This was my first read of a Flannery O’Connor novel. It was very reminiscent of her short stories. In fact, Wise Blood incorporates several of her short stories, some with minor adjustment, into one composite story.
I didn’t love it, and to be honest, I’m never quite certain of O’Connor’s point. It’s the story of Hazel Motes, a WWII veteran returning to the dirty south, who is in the process of exorcising his disillusioned faith. He becomes, partly by accident, partly by design, an itinerant preacher of The Church without Christ. Like many of O’Connor’s characters Hazel is ignorant – but not simple. And also like most of O’Connor’s characters, he tries to make those around him understand him – but he can’t.
And perhaps that’s her point. We all want to be understood, and we think we make our case so plain, but people just don’t get it. True empathy is pretty rare. We look at others through the lens of our own experience – because how else can we do it – but that lens never gives a complete or accurate view.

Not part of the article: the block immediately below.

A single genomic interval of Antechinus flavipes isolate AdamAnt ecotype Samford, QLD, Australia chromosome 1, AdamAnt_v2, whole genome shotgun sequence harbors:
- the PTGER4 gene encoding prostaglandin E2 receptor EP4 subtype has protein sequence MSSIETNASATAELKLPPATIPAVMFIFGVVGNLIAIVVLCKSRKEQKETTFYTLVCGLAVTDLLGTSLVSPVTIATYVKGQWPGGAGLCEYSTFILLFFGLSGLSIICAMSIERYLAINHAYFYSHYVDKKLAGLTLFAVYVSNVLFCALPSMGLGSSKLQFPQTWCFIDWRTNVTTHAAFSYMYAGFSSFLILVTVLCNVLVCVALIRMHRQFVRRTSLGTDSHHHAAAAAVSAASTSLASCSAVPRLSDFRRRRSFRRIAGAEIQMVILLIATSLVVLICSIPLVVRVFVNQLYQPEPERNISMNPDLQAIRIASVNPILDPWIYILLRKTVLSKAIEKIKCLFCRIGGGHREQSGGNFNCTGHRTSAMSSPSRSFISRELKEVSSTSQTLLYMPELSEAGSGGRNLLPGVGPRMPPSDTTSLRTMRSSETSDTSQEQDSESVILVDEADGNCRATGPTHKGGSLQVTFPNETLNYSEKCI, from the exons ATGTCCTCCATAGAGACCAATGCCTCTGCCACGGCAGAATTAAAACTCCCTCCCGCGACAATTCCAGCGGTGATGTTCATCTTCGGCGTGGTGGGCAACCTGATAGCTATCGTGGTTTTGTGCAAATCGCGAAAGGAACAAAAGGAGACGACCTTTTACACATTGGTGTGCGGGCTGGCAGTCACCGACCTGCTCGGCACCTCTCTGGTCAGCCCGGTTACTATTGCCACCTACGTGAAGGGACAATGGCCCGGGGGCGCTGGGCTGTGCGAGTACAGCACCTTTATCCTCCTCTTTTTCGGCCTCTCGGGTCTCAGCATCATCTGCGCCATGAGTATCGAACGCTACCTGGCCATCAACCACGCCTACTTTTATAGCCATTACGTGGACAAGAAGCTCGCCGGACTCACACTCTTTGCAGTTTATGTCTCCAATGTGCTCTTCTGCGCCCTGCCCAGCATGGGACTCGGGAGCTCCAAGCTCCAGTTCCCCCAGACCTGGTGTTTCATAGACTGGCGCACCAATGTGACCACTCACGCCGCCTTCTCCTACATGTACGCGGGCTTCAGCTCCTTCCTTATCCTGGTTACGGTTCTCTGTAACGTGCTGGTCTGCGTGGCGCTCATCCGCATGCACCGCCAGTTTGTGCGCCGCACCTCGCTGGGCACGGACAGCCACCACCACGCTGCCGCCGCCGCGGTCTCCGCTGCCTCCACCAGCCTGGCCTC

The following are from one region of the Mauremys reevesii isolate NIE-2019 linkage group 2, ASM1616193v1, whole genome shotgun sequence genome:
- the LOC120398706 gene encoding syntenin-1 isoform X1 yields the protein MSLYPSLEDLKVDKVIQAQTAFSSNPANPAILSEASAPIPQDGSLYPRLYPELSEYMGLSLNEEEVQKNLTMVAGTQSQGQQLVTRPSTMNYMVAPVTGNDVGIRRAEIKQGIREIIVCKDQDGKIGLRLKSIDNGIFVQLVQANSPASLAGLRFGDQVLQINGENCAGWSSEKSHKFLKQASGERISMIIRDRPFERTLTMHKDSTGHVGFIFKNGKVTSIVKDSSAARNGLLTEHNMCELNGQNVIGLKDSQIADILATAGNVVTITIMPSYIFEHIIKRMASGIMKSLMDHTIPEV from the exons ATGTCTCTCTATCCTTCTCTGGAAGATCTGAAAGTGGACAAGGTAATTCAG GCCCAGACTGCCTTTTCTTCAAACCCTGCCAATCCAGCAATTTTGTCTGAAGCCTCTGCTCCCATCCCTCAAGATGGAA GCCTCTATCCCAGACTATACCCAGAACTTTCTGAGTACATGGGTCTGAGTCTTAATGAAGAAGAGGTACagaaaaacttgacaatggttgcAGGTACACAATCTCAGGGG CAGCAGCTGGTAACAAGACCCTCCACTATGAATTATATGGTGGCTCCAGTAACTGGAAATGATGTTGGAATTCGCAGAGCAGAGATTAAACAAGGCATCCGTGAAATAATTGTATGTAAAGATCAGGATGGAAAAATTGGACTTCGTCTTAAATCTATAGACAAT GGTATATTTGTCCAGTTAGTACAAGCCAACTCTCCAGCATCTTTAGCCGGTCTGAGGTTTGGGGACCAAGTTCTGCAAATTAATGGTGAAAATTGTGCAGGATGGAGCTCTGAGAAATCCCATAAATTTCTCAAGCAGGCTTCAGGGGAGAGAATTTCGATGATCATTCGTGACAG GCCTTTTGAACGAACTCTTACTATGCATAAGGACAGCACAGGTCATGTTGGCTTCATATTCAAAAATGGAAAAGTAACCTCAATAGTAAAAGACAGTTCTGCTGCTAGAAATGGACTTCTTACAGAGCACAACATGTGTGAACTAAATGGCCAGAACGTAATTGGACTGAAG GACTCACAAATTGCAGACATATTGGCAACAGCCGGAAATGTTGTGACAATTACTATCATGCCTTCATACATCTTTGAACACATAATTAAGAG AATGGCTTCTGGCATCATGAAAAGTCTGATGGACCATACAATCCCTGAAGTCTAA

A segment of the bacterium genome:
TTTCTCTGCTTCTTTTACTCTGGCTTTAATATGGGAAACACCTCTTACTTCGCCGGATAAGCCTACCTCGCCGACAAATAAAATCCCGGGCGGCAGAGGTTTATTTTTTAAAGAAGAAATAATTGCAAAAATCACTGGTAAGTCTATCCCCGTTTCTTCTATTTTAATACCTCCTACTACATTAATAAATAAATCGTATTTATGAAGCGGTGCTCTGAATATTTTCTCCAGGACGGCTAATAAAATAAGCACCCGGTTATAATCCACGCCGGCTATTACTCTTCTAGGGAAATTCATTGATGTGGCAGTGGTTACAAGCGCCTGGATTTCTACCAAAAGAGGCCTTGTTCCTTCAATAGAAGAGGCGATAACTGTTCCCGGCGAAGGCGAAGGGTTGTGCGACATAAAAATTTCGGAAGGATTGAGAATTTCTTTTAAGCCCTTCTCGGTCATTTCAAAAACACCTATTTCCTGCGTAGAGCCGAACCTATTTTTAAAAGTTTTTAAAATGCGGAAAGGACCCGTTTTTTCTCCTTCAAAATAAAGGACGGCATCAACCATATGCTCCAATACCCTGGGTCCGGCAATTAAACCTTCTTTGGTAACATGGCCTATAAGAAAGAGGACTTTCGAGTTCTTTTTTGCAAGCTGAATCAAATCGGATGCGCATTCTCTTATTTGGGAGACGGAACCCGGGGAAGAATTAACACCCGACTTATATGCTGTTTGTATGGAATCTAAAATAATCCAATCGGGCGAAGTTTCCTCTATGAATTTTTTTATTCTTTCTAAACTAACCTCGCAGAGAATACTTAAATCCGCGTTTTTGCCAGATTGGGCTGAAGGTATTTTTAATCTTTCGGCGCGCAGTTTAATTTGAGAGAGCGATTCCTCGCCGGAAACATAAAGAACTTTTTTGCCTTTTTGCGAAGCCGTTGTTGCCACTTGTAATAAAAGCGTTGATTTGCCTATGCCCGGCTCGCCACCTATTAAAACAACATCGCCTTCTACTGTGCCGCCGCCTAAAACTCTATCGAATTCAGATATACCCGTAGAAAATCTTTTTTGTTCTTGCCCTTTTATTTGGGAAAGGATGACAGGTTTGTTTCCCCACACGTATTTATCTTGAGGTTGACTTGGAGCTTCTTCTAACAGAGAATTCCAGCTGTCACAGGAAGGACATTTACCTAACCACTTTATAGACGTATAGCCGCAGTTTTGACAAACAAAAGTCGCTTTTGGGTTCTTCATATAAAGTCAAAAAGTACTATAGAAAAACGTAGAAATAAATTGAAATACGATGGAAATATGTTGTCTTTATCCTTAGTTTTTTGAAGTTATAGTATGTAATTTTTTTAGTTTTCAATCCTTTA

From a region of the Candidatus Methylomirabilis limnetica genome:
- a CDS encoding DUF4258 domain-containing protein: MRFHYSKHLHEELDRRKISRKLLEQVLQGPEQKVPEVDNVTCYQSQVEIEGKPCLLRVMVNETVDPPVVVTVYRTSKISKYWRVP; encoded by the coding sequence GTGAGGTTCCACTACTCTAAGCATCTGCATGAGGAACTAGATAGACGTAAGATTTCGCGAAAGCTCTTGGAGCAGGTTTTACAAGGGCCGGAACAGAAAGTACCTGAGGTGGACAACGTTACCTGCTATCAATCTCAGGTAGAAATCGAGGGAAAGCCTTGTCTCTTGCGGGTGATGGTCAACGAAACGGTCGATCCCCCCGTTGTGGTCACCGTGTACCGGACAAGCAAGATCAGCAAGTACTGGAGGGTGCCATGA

O’Connor writes about such challenges. The story is poignant, and sad.
And though I’m not a big fan of the story, I like O’Connor’s writing. She uses unconventional, though easily accessible, descriptors that make the characters and scenes very real…
His face behind the windshield was sour and frog-like; it looked as if it had a shout closed up in it…
The patrolman had a red pleasant face and eyes the color of clear fresh ice.
She writes of a "rat-colored car" or a "cat-faced baby".
My rating: 3 of 5 stars
This novel satisfies A Classic by a Woman Author for the Back to the Classics 2019 challenge.